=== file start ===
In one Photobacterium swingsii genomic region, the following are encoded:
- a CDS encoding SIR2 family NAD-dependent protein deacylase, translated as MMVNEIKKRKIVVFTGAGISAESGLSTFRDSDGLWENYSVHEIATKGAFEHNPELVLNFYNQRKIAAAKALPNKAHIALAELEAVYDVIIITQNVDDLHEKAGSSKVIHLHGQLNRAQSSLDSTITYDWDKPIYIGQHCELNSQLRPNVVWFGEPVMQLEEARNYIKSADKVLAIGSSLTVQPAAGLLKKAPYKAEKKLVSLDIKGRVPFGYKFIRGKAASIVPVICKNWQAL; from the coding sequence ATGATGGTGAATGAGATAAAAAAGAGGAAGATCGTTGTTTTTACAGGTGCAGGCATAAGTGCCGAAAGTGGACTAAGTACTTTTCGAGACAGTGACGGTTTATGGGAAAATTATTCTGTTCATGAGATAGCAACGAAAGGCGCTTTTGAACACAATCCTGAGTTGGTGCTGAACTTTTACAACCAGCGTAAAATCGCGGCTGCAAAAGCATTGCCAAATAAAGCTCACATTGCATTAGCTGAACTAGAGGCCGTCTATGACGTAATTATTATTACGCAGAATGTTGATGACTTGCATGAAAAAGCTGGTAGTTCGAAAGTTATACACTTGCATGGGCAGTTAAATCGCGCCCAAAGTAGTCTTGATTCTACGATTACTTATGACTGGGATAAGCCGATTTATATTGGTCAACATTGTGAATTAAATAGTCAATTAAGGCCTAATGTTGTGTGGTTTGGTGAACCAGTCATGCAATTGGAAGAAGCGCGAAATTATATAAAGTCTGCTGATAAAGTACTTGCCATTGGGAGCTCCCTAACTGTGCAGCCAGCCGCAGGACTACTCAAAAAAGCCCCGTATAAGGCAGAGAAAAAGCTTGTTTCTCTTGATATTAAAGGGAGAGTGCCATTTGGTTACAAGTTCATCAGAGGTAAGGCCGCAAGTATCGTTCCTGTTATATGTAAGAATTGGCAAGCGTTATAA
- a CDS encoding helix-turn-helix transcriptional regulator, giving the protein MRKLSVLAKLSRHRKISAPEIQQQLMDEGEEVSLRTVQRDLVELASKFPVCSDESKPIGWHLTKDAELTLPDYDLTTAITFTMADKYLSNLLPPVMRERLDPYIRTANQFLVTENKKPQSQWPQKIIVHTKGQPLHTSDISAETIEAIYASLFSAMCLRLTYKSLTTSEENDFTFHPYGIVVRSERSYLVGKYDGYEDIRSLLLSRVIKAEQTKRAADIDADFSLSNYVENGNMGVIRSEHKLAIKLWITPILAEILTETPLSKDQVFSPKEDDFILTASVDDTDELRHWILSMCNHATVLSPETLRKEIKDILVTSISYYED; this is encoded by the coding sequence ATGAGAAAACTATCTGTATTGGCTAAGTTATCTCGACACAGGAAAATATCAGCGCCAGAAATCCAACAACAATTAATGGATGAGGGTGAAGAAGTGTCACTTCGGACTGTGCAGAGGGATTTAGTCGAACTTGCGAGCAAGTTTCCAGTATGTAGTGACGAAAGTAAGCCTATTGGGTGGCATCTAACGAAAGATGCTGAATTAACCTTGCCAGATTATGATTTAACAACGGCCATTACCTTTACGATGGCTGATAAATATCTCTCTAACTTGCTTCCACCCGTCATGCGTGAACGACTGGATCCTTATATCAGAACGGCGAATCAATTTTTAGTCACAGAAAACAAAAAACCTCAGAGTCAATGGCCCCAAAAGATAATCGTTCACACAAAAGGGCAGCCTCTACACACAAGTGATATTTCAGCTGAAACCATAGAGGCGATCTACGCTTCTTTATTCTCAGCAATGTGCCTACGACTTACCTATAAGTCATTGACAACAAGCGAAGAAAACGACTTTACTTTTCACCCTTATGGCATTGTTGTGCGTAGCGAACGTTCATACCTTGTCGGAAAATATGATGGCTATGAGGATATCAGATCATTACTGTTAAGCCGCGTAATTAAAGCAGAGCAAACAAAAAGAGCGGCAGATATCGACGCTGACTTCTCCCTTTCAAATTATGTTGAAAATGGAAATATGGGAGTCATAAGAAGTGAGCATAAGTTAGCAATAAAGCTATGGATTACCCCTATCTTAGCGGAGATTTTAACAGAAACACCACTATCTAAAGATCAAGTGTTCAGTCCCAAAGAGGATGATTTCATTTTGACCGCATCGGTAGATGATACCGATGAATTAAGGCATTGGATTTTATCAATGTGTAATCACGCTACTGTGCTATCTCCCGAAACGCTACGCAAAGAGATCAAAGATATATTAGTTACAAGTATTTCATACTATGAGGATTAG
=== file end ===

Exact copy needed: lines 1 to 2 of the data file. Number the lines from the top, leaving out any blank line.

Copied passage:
In one Photobacterium swingsii genomic region, the following are encoded:
- a CDS encoding SIR2 family NAD-dependent protein deacylase, translated as MMVNEIKKRKIVVFTGAGISAESGLSTFRDSDGLWENYSVHEIATKGAFEHNPELVLNFYNQRKIAAAKALPNKAHIALAELEAVYDVIIITQNVDDLHEKAGSSKVIHLHGQLNRAQSSLDSTITYDWDKPIYIGQHCELNSQLRPNVVWFGEPVMQLEEARNYIKSADKVLAIGSSLTVQPAAGLLKKAPYKAEKKLVSLDIKGRVPFGYKFIRGKAASIVPVICKNWQAL; from the coding sequence ATGATGGTGAATGAGATAAAAAAGAGGAAGATCGTTGTTTTTACAGGTGCAGGCATAAGTGCCGAAAGTGGACTAAGTACTTTTCGAGACAGTGACGGTTTATGGGAAAATTATTCTGTTCATGAGATAGCAACGAAAGGCGCTTTTGAACACAATCCTGAGTTGGTGCTGAACTTTTACAACCAGCGTAAAATCGCGGCTGCAAAAGCATTGCCAAATAAAGCTCACATTGCATTAGCTGAACTAGAGGCCGTCTATGACGTAATTATTATTACGCAGAATGTTGATGACTTGCATGAAAAAGCTGGTAGTTCGAAAGTTATACACTTGCATGGGCAGTTAAATCGCGCCCAAAGTAGTCTTGATTCTACGATTACTTATGACTGGGATAAGCCGATTTATATTGGTCAACATTGTGAATTAAATAGTCAATTAAGGCCTAATGTTGTGTGGTTTGGTGAACCAGTCATGCAATTGGAAGAAGCGCGAAATTATATAAAGTCTGCTGATAAAGTACTTGCCATTGGGAGCTCCCTAACTGTGCAGCCAGCCGCAGGACTACTCAAAAAAGCCCCGTATAAGGCAGAGAAAAAGCTTGTTTCTCTTGATATTAAAGGGAGAGTGCCATTTGGTTACAAGTTCATCAGAGGTAAGGCCGCAAGTATCGTTCCTGTTATATGTAAGAATTGGCAAGCGTTATAA